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The Plan to Test Cities’ Sewage for Drugs Is a New Form of Mass Surveillance
Written By Troy Farah
Nearly every drug you snort, inject, smoke, butt-plug, vaporize or freebase eventually ends up back in the water supply via your excrement. The fish love it—well, maybe not the ones mutating from it. But apparently crabs and trout aren’t the only ones sifting through your waste.
Across the globe, researchers at wastewater treatment plants are testing for psychoactive substances passed by drug users through their feces and urine. The data can be incredibly valuable, letting scientists and law enforcement quickly track drug use trends and identify new substances on the market. It can also measure the impact of drug policy strategies, even highlight which days of the week drug use spikes.
But with this research comes some ethical entanglements. Testing waste could help anticipate the sharp rise in carfentanil or fentanyl overdoses, for example, by detecting the drug in sewage. But the same strategies can be used to stigmatize against certain populations, and as we’ve seen with the War on Drugs in the US, this could have lasting consequences for those communities.
Wastewater analysis may become commonplace in the United States in a few years, because while there are challenges to getting accurate results, it’s very easy to get samples.
Traditionally, drug epidemiologists have had to rely on questionnaires, but such surveys aren’t cheap and are riddled with response biases since many drug users aren’t keen to tell the truth about breaking the law. On the other hand, you can easily measure all the fallout of drug use: HIV transmission, overdose, rehab check-ins, ER visits, death. But those infrequent incidents only happen after the fact.
Drug testing wastewater was first proposed in 2001 by Christian Daughton, a scientist from the Environmental Protection Agency hoping to raise awareness of the ecological impact drugs can have. Only around half of personal care products and pharmaceuticals are removed by treatment plants in a troubling “pee-to-food-to-pee loop.” These pharmaceutical contaminants—known as “chemicals of emerging concern”—have researchers in Seattle and Baltimore scrambling to understand their effect on wildlife.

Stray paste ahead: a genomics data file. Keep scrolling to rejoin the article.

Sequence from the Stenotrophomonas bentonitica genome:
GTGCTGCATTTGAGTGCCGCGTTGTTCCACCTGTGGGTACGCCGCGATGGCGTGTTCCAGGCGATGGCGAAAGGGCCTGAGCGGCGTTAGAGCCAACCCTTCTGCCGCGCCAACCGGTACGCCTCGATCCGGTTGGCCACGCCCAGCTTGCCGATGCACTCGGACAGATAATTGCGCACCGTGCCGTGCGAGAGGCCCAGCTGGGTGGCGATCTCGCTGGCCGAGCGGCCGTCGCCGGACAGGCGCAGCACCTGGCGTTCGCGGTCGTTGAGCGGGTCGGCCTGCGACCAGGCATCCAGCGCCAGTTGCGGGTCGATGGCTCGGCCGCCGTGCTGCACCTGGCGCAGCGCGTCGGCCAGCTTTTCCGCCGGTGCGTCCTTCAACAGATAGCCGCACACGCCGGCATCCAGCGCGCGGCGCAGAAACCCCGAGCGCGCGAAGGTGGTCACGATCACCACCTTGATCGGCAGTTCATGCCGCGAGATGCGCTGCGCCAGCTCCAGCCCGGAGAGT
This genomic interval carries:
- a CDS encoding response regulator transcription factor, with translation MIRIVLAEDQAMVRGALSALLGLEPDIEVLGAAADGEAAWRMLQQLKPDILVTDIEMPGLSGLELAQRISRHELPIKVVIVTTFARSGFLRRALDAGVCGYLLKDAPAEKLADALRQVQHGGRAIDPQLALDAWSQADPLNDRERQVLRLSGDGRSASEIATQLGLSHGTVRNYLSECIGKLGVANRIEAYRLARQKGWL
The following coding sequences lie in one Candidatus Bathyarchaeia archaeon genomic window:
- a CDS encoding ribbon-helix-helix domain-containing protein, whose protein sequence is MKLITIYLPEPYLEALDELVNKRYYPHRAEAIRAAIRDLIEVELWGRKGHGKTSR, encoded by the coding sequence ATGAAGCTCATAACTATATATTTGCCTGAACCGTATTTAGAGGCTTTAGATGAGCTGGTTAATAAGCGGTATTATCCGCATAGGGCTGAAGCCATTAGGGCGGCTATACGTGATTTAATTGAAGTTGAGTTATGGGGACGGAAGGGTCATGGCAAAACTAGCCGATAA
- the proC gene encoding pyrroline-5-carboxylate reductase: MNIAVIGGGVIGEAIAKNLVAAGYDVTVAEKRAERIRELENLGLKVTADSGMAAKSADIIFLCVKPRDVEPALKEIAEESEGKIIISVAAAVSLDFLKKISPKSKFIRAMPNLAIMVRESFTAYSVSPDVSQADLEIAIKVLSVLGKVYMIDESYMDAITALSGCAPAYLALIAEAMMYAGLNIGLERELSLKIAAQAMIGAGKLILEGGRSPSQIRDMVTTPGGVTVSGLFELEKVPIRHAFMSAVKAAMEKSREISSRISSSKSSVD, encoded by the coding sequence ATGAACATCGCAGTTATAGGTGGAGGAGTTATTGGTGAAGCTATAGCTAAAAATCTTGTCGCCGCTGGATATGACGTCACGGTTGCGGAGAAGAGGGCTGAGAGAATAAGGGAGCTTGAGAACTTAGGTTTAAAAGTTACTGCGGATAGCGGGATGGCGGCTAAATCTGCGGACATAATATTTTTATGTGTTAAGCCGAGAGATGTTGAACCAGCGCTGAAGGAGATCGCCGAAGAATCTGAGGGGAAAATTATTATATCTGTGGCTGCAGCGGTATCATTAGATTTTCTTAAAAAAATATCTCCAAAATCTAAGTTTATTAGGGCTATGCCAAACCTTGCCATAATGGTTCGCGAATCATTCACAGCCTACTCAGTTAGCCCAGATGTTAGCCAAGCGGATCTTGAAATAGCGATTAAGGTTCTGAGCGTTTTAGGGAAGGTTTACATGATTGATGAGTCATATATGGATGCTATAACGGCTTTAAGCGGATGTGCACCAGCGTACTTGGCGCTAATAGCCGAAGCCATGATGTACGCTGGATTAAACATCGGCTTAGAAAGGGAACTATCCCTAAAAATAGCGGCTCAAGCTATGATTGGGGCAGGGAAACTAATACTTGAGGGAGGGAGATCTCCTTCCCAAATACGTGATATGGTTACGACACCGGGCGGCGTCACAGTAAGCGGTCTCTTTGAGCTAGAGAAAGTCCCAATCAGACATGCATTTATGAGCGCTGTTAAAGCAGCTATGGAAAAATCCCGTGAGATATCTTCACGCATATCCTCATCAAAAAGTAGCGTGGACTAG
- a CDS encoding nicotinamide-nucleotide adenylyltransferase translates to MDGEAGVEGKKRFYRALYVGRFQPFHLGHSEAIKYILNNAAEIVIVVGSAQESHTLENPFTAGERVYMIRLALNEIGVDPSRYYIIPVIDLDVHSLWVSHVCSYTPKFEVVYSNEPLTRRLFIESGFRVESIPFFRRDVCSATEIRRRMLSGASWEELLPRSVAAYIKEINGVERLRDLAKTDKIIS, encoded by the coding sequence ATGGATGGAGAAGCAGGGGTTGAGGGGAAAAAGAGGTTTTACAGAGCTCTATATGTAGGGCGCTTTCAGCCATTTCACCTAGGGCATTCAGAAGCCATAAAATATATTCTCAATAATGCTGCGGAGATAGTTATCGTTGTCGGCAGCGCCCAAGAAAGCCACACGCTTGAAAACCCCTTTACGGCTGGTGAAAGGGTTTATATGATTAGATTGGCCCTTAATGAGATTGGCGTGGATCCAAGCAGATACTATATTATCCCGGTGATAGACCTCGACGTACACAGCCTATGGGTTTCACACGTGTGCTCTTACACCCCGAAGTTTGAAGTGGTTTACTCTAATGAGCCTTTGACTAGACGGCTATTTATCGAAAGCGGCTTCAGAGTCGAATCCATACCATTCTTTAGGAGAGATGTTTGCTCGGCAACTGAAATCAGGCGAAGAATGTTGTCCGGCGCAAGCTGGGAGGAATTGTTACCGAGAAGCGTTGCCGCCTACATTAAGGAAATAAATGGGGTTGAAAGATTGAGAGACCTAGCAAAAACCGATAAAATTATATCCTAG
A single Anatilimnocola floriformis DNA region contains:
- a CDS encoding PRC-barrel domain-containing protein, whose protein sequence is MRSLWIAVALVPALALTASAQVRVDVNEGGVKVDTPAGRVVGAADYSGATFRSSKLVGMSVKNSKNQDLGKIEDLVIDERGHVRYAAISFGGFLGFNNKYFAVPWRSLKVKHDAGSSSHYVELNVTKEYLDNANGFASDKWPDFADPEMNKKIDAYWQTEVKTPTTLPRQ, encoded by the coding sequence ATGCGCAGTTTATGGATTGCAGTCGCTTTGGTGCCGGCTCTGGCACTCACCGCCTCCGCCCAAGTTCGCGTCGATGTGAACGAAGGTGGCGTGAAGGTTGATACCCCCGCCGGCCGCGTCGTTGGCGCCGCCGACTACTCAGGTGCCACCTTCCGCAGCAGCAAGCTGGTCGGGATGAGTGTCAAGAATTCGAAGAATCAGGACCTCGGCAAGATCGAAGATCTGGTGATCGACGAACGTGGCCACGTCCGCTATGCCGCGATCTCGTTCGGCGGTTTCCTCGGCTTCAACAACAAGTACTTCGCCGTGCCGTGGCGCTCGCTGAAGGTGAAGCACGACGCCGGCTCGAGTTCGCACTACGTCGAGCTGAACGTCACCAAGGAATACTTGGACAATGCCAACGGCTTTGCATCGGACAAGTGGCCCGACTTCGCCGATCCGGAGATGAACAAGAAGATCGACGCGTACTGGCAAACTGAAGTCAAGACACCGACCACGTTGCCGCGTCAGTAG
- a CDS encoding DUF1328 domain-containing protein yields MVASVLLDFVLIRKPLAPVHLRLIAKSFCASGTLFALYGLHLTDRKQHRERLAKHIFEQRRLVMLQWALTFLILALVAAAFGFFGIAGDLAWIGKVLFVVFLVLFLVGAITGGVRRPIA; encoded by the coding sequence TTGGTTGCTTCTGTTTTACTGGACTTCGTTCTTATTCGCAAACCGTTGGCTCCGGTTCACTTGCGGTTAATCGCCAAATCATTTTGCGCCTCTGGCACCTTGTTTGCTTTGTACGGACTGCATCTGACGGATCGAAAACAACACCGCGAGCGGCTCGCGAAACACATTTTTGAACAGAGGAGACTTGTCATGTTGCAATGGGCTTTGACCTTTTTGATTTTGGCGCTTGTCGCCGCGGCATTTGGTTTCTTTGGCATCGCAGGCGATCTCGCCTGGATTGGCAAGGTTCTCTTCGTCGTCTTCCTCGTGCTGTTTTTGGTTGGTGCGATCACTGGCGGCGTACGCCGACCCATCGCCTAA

But that’s working downstream—what about upstream?
Italy in 2005 became the first country to use mass spectrometry, a tool that measures atom and molecule mass, in water samples to approximate local cocaine consumption, discovering that Italy’s longest river, the Po, “steadily carried the equivalent of about 4kg [of] cocaine per day,” equal to 40,000 daily doses.
In 2013, researchers looked at 47 WWTPs in 21 European countries, analyzing the narcotic-laced ordure of nearly 25 million people. Australia, which has performed wastewater tests in the past, is spending $3.6 million to test 30 sites across the continent, monitoring not only methamphetamine use, but also alcohol. Now the idea is spreading across China, with at least five similar studies planned in the next six months.
In mid-December 2016, New Zealand became the latest country to latch onto this trend and have already begun looking for traces of meth, cocaine, heroin, α-PVP (also known as “flakka”), MDMA and creatinine (a naturally-occurring human byproduct, used for a control.)
But New Zealand’s approach is somewhat unique. Researchers from the Institute of Environmental Science and Research, are also working closely with police. In most cases, this analysis is done by researchers alone—but this kind of tandem relationship may become more common.
Only a few such tests have been conducted in North America—a couple near Albany, and several in Oregon and Washington, for example—but as the practice catches on, and as drug detection technology improves, wastewater analysis is likely to become routine.
“Like so many sort of new ideas, a lot of people don’t want to be the first person on the dance floor,” said Dr. Caleb Banta-Green, a senior researcher at the University of Washington’s Alcohol and Drug Abuse Institute. He’s been scouring wastewater for drugs in King County and elsewhere for eight years. “But there’s a point when you look pretty bad being the last person on the dance floor,” he said.
On November 16th, the National Drug Emergency Warning System (NDEWS) presented a webinar titled “Using Wastewater Testing as a Drug Epidemiology Tool” hosted by Banta-Green and Dr. Daniel Burgard, an associate chemistry professor at University of Puget Sound.
The two researchers, who have published together on the topic, were recently tapped by the federal government to monitor wastewater for levels of cannabis use before and after legalization in Washington.
“This work is probably in what I would call its adolescence. It’s not fully mature,” Banta-Green said. “We’re still learning, there’s still things to tweak and fine-tune, but I do think there is some value now in real-time [analysis.]”
That value includes results that are specific, timely and scalable in clear, often political boundaries covering most of a given population (excluding areas with septic tanks.) You can tell if a large narcotic bust had an impact, if at all, on a community’s rate of drug use, for example, and even determine if new synthetic drugs are present.
However, even wastewater testing doesn’t give a complete picture. There is often missing data, known as censoring, such as when population fluctuates. If the study doesn’t have confidence intervals or error bounds, it isn’t possible to tell if certain drug use is more prevalent in the city versus concentrated in a tourist trap, for instance, such as London. Italian researchers sampled the waste of 5.5 million Londoners in 2005—but that year, the city experienced 24.2 million overnight visits from foreigners. How can you tell which drug-infused urine comes from who?